– zumek
    Jun 5, 2020 at 6:47
git revert -m 1 88113a64a21bf8a51409ee2a1321442fd08db705

But may have unexpected side-effects. See --mainline parent-number option in git-scm.com/docs/git-revert

Perhaps a brute but effective way would be to check out the left parent of that commit, make a copy of all the files, checkout HEAD again, and replace all the contents with the old files. Then git will tell you what is being rolled back and you create your own revert commit :) !

  • 1
    +1 because this answer does not mess with the history as reset does (really important if you already pushed to remote). But what unexpected side-effects should I expect? Aug 24, 2015 at 13:59
  • 3
    Is this the side-effect you mentioned? Reverting a merge commit declares that you will never want the tree changes brought in by the merge. As a result, later merges will only bring in tree changes introduced by commits that are not ancestors of the previously reverted merge. This may or may not be what you want. Aug 24, 2015 at 14:03
  • 1
    You say git reset is the solution, but also mention that it might have unexpected side-effects. However, that link is from git revert, not git reset :)
    – Mark
    Mar 19, 2019 at 7:27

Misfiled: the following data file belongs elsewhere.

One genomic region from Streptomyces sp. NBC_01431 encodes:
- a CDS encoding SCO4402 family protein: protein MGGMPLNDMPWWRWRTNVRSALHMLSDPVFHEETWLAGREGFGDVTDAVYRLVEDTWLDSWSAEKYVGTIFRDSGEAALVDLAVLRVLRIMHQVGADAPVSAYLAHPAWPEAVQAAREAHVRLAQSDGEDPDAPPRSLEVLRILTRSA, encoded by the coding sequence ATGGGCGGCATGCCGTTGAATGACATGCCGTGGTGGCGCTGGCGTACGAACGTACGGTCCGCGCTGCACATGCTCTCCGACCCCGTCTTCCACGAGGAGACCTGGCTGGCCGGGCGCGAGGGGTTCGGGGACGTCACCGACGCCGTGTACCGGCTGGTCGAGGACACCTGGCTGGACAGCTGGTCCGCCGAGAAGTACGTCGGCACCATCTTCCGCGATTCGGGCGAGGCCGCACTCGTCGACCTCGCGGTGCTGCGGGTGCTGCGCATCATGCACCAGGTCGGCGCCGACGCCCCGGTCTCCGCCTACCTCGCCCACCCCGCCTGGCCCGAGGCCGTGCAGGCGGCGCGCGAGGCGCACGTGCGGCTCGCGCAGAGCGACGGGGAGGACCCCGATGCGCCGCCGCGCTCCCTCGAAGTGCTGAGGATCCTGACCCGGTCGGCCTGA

• 2
    Please note, git reset does not have an -m flag. Also note @JorgeOrpinel references the git-revert docs, not git-reset. I think he meant to say git revert not git reset Jul 9, 2019 at 16:03
  • How to avoid Mainline was specified but commit 1234xyz is not a merge error.
    – Achal
    Jan 17, 2020 at 11:46

If you merged the branch, then reverted the merge using a pull request and merged that pull request to revert.

The easiest way I felt was to:

  1. Take out a new branch from develop/master (where you merged)
  2. Revert the "revert" using git revert -m 1 xxxxxx (if the revert was merged using a branch) or using git revert xxxxxx if it was a simple revert
  3. The new branch should now have the changes you want to merge again.
  4. Make changes or merge this branch to develop/master